HARRISBURG -- Pennsylvania budget officials have told state agencies to prepare for steep losses in federal funding if Washington policymakers do not avert a set of automatic spending cuts scheduled to take effect in January.
The across-the-board spending reductions, known as sequestration, could cost Pennsylvania between 7 percent and 8 percent of its federal funding, according to Jay Pagni, spokesman for the state Office of the Budget. That could mean a loss of hundreds of millions of dollars in areas including special education, social services and economic development.
"The state has a mandate to produce a balanced budget," Mr. Pagni said. "If federal cuts happen through sequestration, through this fiscal cliff issue, Pennsylvania will not have the ability to backfill those federal dollars due to our lean budget."
The "fiscal cliff" has become a popular shorthand for the confluence of spending cuts -- intended to guarantee deficit reduction if policymakers fail to deliver a more nuanced plan -- and numerous tax increases, including expirations of the Bush-era rate reductions and the more recent payroll tax cut.
During a meeting of the National Governors Association last weekend in San Diego, Gov. Tom Corbett attended a session on how the spending cuts would affect states.
"The fiscal cliff is frightening," Mr. Corbett told a Harrisburg audience after his return. "To see what it means in terms of loss of revenue to the states ... in the hundreds of billions of dollars -- when I'm sitting with my budget people working on a budget and trying to figure out are we going to have it, are we not going to have it, what money's going to be there, what money isn't going to be there -- is absolutely frightening.
"Every one of us that were in that meeting, the governors and the governors-elect, came out of it with a very depressed feeling," he said.
Between the spending cuts and the tax increases, Mr. Corbett said the cliff makes him fear the country could enter a recession.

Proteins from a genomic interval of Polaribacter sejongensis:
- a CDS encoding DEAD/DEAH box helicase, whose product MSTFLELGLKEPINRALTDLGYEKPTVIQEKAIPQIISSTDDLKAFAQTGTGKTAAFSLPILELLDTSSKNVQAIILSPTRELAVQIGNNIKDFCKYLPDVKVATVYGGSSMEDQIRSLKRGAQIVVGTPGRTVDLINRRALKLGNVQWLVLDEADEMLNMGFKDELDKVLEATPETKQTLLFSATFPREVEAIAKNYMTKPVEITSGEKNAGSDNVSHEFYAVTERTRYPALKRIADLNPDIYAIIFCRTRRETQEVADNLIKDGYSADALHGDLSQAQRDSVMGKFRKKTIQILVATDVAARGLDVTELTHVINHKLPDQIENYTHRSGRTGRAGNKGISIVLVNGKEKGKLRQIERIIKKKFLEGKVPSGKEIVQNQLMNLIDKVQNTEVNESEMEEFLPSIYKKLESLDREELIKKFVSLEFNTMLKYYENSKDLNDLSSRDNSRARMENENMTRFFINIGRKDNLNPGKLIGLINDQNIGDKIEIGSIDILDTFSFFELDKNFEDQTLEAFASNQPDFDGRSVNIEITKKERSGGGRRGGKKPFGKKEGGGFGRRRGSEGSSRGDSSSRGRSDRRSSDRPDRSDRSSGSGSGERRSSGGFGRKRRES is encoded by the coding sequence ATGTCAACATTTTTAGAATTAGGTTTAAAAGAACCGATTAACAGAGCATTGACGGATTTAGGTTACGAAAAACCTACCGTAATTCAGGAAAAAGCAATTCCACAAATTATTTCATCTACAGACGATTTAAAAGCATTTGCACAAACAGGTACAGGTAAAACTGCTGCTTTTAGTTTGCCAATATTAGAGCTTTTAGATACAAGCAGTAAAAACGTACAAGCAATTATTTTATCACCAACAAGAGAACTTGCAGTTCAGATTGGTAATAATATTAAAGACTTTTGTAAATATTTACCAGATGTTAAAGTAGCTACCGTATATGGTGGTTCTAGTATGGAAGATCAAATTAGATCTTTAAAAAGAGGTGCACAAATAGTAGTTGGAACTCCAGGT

The state's main operating budget includes $27.65 billion in state money and $19.76 billion in federal money, according to budget documents prepared for House Democrats.
As negotiations continue in Washington, state budget officials are keeping an eye on the list of programs -- many of them aiding the poor -- that will be exempt from federal spending cuts.
"We just don't know yet what programs will be on the block or which ones will get a reprieve," Mr. Pagni said.
But administration officials have directed state agencies to consider the possible loss of federal money as they develop their budget proposals for the fiscal year starting next July. As the law stands, cuts in federal funding could be sustained by environmental protection and workforce development efforts as well as education and social services, Mr. Pagni said. Tens of millions of dollars could be lost to special education for students in kindergarten through high school, and tens of millions more for the Title I programs serving schools with high numbers of poor children.
Reductions in funding would take effect after Jan. 1, impacting programs in the state fiscal year that began six months earlier.
The Department of Public Welfare has been working with the governor's budget office to prepare for any impact from the spending cuts, said Carey Miller, an agency spokeswoman.
"At this point, we cannot estimate how much DPW will be affected by this, but we will remain committed to protecting our safety net of services while keeping within our budget appropriations," she said.
Legislative budget officials are also watching the news out of Washington. John O'Brien, a spokesman for Republicans on the House Appropriations Committee, said members are concerned about impacts on the upcoming budget.
"Right now, as far as what the specific implications are, we really don't know that," he said. "Next year as things become a little more clear and we start the budget negotiations, we'll have to work with the cards we're dealt."
Sen. Jake Corman, R-Centre and chairman of the Appropriations Committee, voiced a similar sentiment.
"We have to react to whatever they do," he said. "We're all sort of waiting anxiously to hear how they'll solve their budget problem."
Senate Democrats are particularly worried about how the cuts could affect medical assistance and special education, said Stacey Witalec, a caucus spokeswoman.
Karen Langley: email@example.com or 717-787-2141.